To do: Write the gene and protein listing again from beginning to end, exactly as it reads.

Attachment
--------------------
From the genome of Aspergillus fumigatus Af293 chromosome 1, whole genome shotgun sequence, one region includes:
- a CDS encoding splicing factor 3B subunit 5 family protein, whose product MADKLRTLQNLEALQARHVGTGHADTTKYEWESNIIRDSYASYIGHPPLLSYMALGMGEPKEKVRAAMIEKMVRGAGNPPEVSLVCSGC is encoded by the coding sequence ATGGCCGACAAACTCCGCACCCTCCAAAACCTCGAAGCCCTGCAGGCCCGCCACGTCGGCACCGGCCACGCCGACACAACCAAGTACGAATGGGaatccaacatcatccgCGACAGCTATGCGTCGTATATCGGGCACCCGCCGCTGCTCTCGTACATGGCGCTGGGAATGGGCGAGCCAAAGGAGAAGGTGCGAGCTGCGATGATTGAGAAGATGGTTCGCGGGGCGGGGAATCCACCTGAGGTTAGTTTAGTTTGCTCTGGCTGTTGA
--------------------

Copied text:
From the genome of Aspergillus fumigatus Af293 chromosome 1, whole genome shotgun sequence, one region includes:
- a CDS encoding splicing factor 3B subunit 5 family protein, whose product MADKLRTLQNLEALQARHVGTGHADTTKYEWESNIIRDSYASYIGHPPLLSYMALGMGEPKEKVRAAMIEKMVRGAGNPPEVSLVCSGC is encoded by the coding sequence ATGGCCGACAAACTCCGCACCCTCCAAAACCTCGAAGCCCTGCAGGCCCGCCACGTCGGCACCGGCCACGCCGACACAACCAAGTACGAATGGGaatccaacatcatccgCGACAGCTATGCGTCGTATATCGGGCACCCGCCGCTGCTCTCGTACATGGCGCTGGGAATGGGCGAGCCAAAGGAGAAGGTGCGAGCTGCGATGATTGAGAAGATGGTTCGCGGGGCGGGGAATCCACCTGAGGTTAGTTTAGTTTGCTCTGGCTGTTGA